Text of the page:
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Where Taxpayers and Advisers Meet

PAYE or Self Employed

vector
Posts: 39
Joined: Wed Aug 06, 2008 3:42 pm

PAYE or Self Employed

Postby vector » Mon Mar 13, 2017 5:09 pm

I rent out my properties and a family member does all the work associated (my agent) He has 2 other jobs both part-time but can add up to 50 plus hours. These are in retail
The work that is done for me is around the other employment schedules he has and is given . I used the HMRC tool to assess whether he is self employed or employed by me and it came out as self-employed. A niggle is, given his other obligation, he can only do my work re property rental as it would be impossible to take more work on. I picked up in my readings a contractor must have more than one client. Is this correct ?

bd6759
Posts: 3076
Joined: Sat Feb 01, 2014 3:26 pm

Re: PAYE or Self Employed

Postby bd6759 » Mon Mar 13, 2017 6:00 pm

Provided the answers you put into he status tool were accurate, HMRC will respect the conclusion.

vector
Posts: 39
Joined: Wed Aug 06, 2008 3:42 pm

Re: PAYE or Self Employed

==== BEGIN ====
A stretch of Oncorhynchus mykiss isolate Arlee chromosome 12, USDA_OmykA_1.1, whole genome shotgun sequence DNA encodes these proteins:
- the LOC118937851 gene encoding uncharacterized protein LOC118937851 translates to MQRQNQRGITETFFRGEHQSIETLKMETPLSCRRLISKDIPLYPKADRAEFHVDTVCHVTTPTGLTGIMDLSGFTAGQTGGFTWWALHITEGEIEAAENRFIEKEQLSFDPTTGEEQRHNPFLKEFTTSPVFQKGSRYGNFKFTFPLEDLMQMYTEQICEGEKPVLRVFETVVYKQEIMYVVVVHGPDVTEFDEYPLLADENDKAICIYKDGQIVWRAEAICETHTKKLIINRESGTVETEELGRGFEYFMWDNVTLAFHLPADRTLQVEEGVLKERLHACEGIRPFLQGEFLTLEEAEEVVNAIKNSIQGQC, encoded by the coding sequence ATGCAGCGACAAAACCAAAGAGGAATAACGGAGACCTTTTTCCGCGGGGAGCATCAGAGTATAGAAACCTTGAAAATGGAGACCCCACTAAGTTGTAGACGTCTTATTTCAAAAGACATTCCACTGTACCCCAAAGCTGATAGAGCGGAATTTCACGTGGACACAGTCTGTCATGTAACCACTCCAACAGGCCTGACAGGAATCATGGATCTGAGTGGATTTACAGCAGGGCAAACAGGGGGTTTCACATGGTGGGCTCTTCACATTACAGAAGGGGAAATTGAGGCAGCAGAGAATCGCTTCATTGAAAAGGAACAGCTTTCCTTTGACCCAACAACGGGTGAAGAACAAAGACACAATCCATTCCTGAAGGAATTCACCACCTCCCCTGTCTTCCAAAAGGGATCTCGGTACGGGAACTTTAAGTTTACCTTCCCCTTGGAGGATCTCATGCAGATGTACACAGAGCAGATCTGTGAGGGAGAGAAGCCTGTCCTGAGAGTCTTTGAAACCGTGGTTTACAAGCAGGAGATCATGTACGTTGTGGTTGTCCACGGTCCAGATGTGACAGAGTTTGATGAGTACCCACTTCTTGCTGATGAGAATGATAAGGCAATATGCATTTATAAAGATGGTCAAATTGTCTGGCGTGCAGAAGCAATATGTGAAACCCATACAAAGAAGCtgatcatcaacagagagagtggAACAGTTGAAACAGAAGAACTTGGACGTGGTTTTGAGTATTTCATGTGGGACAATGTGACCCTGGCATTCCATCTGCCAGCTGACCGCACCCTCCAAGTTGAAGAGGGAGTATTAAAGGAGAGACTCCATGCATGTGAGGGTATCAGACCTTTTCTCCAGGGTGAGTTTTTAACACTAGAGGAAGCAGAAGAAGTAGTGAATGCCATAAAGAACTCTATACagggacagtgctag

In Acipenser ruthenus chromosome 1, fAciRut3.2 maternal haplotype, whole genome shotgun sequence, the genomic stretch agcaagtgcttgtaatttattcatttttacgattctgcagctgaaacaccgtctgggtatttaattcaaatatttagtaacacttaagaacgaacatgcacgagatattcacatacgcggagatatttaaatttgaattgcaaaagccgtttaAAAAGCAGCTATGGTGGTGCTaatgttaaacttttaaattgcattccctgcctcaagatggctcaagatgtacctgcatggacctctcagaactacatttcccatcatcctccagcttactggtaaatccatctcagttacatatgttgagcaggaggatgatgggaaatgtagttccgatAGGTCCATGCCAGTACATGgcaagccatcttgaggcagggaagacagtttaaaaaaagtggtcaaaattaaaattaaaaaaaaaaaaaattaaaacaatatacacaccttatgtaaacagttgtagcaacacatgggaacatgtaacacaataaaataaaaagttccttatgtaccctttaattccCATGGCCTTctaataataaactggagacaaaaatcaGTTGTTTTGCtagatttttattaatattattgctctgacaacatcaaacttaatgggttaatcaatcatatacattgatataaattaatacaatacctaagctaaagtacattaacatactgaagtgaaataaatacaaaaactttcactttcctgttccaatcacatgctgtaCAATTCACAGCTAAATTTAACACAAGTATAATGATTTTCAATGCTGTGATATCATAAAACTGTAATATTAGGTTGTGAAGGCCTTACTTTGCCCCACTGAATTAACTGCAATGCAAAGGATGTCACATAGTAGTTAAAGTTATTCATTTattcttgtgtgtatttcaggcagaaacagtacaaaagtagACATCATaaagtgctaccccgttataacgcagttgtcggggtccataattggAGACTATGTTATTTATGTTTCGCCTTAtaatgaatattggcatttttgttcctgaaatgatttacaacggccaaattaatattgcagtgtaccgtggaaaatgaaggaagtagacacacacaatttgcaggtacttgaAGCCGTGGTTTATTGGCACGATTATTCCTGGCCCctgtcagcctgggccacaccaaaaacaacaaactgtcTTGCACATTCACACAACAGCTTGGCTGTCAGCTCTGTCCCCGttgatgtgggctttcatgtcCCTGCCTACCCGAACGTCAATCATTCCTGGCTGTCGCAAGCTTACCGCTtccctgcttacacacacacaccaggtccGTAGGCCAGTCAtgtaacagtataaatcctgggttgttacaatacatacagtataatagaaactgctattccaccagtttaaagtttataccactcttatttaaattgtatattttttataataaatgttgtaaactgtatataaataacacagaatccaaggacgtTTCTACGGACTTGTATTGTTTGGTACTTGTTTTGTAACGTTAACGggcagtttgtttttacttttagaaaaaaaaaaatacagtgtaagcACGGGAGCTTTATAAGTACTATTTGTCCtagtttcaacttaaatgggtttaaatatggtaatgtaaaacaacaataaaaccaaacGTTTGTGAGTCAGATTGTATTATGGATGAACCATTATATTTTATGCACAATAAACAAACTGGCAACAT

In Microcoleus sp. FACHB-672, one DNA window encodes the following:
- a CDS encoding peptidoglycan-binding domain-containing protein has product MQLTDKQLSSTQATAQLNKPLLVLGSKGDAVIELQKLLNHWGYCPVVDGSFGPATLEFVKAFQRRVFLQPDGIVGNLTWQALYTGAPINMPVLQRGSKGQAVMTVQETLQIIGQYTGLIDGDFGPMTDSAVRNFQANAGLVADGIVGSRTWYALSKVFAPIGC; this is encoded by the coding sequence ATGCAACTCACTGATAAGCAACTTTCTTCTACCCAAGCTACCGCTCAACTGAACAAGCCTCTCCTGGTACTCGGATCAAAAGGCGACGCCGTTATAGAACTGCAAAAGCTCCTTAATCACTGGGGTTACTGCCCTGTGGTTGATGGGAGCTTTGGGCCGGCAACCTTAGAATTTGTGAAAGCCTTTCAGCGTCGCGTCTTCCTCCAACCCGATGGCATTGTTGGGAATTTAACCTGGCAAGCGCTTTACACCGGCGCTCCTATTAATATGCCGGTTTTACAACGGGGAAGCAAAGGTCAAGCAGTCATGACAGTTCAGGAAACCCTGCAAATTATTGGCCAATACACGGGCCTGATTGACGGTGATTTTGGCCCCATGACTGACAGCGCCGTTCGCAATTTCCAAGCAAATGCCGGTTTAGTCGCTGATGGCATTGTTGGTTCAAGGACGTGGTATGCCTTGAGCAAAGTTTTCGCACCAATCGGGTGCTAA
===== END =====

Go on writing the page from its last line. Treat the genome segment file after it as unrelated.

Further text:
Postby vector » Mon Mar 13, 2017 7:59 pm

Thanks. I did. Cast your opinion on this scenario. The self employed person pays NI and tax due. HMRC come along and argue the person is employed.
Does then the " employer" become liable for the tax and Ni ( even though the tax has been paid the then self-employed). Entirely hypothetical but how would that work. Tax refunds are basis 4 years yet HMRC can go back 6 and then some.

bd6759
Posts: 3076
Joined: Sat Feb 01, 2014 3:26 pm

Re: PAYE or Self Employed

Postby bd6759 » Mon Mar 13, 2017 11:44 pm

An employer is liable to operate PAYE and pay the correct amount of tax to HMRC. If the employer does not deduct it from the employee, the employer is still liable to pay it. If the employer was not held liable, the PAYE system would crumble because no one would bother to operate it. There are get outs with simple mistakes and collusion with the employee, but HMRC need to make an appealable decision to hold the employee liable.

A failure to account for PAYE follows similar rules to income tax. 4 years is normal, 6 years if the employer was careless, and 20 years if the employer's actions were deliberate. HMRC can take into account tax paid by the employee when determining the amount of the employer's failure.


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